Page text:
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Topic: ****Mirror Reflections****

  1. #1

    Question ****Mirror Reflections****

    Howdy everyone!

    It’s been such a long, long time since I’ve posted anything here. It was a very trying year for me---due mostly to my chronic bad health (Crohn’s disease) and an unexpected death in my immediate family which also took its toll on me. Being severely depressed, I had no desire whatsoever to write, play, or for the most part , even listen to music. But I’m finally coming around and want to compose again—and I’m finding it to be great therapy! Imagine that!

    The reason I mentioned the above is because the piece I’ve just written is rather dark. I guess I’m casting off the final remnants of depression and despair harbored within.
    Being off for a year, I’ve found that I’ve completely forgotten how to use my software. So as I relearn it, solo piano, obviously seems to be the easiest place to start.

    The Piece:
    I’ve been struggling all week whether to post this or not. With all the great contemporary music posted on the forum of late, I felt this throwback of mine doesn’t merit a thread here; but since I haven’t posted anything in such a long time I’ve decided to go ahead and post. For the most part, this is a very tonal, dark, and melodious piece; although, there are brighter moments. If that’s not your thing however, you can skip listening to it, especially since it’s 16 minutes long! But if you decide to listen, this is how it unfolds.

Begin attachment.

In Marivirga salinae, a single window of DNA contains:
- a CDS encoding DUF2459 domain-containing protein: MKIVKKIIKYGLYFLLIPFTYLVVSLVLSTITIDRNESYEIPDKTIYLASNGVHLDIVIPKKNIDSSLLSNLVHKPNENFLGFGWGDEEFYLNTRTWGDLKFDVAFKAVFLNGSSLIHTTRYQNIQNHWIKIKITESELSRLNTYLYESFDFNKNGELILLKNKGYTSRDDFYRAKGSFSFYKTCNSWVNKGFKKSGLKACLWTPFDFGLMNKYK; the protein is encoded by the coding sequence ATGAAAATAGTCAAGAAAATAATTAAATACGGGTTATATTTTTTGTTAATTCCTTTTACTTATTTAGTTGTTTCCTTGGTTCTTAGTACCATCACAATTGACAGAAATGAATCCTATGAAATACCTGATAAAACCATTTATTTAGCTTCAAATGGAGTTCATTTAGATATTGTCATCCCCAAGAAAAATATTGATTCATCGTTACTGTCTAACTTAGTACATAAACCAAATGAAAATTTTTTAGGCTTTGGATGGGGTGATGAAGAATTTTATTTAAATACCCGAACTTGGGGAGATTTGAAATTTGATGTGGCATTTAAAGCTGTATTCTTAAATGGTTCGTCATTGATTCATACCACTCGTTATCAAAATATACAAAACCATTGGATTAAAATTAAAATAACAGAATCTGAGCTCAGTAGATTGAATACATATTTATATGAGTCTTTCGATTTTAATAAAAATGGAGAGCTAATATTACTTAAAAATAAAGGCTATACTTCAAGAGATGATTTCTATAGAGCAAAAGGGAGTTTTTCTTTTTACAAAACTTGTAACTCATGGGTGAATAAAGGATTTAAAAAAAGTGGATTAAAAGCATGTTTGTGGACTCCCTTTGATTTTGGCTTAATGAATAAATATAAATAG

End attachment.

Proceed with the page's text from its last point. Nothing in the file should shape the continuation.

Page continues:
In absolute music terms, the piece is in ABA form with coda; where the “B” section is played out by using a “Theme and Variations” structure.

    However, it’s really “Program Music” and tells the following story:

    A very old man is dying on his death bed. In the last few minutes of his life, he glances over at the side mirror next to his bed. The mirror beckons him, and he finds himself being absorbed into it’s reality. The piece starts out with the mirror theme. His soul is represented by a plaintive and lyrical theme that follows. Then you hear the mirror pulling him further into its realm.